AG faults price discovery at Mombasa tea auction
Mombasa Tea Auction is characterised by poor price discovery mechanisms, investigations conducted by the office of the Attorney General have revealed.
The investigations by the AG further revealed that the poor price discovery mechanisms follows incidences of deliberate withdrawal of tea at the auction commodity known as out-lots and subsequent sale outside the tea auction at lower prices.
And sharing of lots by buyers where they collude to place bids for each other instead of competing at the tea auction.
Price discovery is a process which determines market prices, mostly through interactions between buyers and sellers.
The method is often referred to as a price discovery process or price discovery mechanism.
Agriculture Cabinet Secretary Peter Munya shared the findings of the AG investigations in a statement released to the media.
The scrutiny and investigations was conducted by the office of the AG under section 800 of the Companies Act following concerns expressed in the President Uhuru Kenyatta Executive Order No.3 of 2021.
The order observed that setting of tea prices in Kenya remains an opaque and exclusionary process that is sharply dissimilar from the process in other comparative jurisdictions.
The AG had been directed to conduct an inquiry into the alleged statutory and regulatory compliance breaches allegedly committed by Kenya tea development agency (KTDA) and its directors.
“The breaches include potential price and auction manipulation, abuse of dominance, insider trading, wastefulness and breach of directors’ fiduciary duties and all other alleged malfeasances by or within KTDA,” said Munya.
Price manipulation occasioned by collusion between buyers, brokers and producers AG observed has caused price stagnation and decline for the last ten years.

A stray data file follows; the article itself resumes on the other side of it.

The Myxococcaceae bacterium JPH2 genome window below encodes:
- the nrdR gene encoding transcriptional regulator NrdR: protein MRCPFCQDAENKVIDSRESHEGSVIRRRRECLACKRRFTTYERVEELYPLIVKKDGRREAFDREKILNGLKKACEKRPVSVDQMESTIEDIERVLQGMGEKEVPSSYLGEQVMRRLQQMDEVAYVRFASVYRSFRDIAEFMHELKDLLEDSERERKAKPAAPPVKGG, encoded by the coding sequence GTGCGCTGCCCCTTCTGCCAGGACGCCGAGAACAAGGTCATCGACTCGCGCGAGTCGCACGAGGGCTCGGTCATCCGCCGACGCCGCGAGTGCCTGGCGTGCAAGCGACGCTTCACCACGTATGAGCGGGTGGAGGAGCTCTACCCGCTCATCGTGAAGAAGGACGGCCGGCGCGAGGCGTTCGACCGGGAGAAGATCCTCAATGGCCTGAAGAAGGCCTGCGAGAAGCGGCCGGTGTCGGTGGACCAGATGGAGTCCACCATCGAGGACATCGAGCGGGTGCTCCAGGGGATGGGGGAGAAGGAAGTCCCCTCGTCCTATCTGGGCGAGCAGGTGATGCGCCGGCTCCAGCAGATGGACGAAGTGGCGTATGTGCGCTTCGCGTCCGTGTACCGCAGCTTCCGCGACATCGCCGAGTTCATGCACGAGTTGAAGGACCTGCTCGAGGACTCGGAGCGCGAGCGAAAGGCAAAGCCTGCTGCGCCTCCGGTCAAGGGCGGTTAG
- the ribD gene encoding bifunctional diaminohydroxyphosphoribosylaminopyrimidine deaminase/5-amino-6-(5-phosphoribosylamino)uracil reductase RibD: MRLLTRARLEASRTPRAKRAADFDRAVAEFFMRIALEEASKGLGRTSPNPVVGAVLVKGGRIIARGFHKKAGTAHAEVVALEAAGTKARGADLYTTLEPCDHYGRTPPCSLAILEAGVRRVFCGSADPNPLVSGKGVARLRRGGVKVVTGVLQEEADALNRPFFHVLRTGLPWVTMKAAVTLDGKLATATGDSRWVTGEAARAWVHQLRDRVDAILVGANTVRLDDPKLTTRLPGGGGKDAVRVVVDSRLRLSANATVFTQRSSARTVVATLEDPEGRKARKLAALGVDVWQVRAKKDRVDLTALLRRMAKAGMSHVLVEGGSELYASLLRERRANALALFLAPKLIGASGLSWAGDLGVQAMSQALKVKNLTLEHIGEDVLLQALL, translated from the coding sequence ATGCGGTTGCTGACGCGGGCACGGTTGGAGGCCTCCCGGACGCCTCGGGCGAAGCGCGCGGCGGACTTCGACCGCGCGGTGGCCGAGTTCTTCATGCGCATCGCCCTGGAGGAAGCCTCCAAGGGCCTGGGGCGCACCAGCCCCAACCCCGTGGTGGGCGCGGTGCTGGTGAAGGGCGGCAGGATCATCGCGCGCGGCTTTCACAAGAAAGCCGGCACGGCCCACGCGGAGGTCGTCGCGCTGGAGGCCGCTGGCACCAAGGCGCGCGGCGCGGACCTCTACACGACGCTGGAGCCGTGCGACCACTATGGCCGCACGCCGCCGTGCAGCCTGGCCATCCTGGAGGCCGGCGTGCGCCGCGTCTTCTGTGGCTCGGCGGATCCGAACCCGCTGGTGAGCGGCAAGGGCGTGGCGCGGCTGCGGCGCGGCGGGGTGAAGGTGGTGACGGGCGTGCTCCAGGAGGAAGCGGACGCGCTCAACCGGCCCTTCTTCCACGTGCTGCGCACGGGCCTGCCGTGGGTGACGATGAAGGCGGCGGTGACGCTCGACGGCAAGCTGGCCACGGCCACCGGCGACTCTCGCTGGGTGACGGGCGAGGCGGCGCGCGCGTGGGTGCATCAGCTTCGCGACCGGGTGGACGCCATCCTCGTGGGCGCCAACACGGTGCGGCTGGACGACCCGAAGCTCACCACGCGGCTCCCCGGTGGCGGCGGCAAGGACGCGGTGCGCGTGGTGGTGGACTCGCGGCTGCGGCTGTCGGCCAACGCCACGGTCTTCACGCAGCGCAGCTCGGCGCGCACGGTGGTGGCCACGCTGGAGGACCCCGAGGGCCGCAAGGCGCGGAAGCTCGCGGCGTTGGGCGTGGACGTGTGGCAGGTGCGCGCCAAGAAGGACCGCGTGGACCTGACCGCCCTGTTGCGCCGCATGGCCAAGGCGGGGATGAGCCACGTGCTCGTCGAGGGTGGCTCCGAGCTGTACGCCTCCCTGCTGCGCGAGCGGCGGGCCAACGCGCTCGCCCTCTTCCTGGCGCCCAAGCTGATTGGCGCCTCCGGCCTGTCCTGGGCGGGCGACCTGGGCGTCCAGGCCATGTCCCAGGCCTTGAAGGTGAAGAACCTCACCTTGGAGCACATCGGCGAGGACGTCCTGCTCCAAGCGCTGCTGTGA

For example, whereas the average price of tea at Mombasa tea auction for Kenyan tea declined to an average of $2.20 (Sh237.82) per Kg in 2019 from $3.19 (Sh344.84) in 2017, that of Rwanda-a CTC tea producer just like Kenya, have been oscillating above $2.70 (Sh292.68) and that at Kolkata tea auction in India, which sells relatively lower quality tea, has remained above $2.40 (Sh260.16).
This is largely due to lack of a transparent price discovery mechanism at the auction for Kenyan tea,” Munya added.
Last year, Munya in a raft of regulations, outlawed direct sales of tea which suck up about 30 per cent of all tea produced, citing grand corruption by value chain players involved.
The new Tea Act, 2020 has capped fees paid to a tea broker to not more than 0.75 per cent of gross sales.
The auction has 14 registered brokers, 93 buyers, 12 packers, 90 producers and 27 warehouses. Pakistan is the leading buyer of Kenyan tea at between 36 per cent and 40 percent annually.
Meanwhile, Kenya Tea Development Agency (KTDA) chairman Peter Kanyago has been replaced as a director of Chinga Tea Factory in Othaya in polls held as ordered by Agricuture CS Peter Munya.Mark Mwangi was elected as Director of Mumbuini West area during the polls held at Gichiche grounds attended by huge crowd of farmers.
However, Kanyago did not participate in the polls since KTDA had obtained orders barring the poll.Additional reporting by Seth Mwaniki